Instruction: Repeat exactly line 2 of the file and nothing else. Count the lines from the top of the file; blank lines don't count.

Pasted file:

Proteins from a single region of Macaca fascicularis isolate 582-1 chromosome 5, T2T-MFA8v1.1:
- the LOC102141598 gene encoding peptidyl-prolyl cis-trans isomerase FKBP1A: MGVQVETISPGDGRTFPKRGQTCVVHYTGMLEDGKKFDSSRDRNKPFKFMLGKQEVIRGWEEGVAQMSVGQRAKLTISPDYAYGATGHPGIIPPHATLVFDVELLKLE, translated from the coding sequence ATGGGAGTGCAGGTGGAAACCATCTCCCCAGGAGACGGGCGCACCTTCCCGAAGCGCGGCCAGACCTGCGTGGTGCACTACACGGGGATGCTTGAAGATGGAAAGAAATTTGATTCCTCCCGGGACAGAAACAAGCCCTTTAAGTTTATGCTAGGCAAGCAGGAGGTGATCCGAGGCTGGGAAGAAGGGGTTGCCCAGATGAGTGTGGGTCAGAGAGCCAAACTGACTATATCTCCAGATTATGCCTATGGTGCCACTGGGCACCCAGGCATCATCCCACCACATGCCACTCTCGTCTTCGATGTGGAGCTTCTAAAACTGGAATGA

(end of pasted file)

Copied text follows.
- the LOC102141598 gene encoding peptidyl-prolyl cis-trans isomerase FKBP1A: MGVQVETISPGDGRTFPKRGQTCVVHYTGMLEDGKKFDSSRDRNKPFKFMLGKQEVIRGWEEGVAQMSVGQRAKLTISPDYAYGATGHPGIIPPHATLVFDVELLKLE, translated from the coding sequence ATGGGAGTGCAGGTGGAAACCATCTCCCCAGGAGACGGGCGCACCTTCCCGAAGCGCGGCCAGACCTGCGTGGTGCACTACACGGGGATGCTTGAAGATGGAAAGAAATTTGATTCCTCCCGGGACAGAAACAAGCCCTTTAAGTTTATGCTAGGCAAGCAGGAGGTGATCCGAGGCTGGGAAGAAGGGGTTGCCCAGATGAGTGTGGGTCAGAGAGCCAAACTGACTATATCTCCAGATTATGCCTATGGTGCCACTGGGCACCCAGGCATCATCCCACCACATGCCACTCTCGTCTTCGATGTGGAGCTTCTAAAACTGGAATGA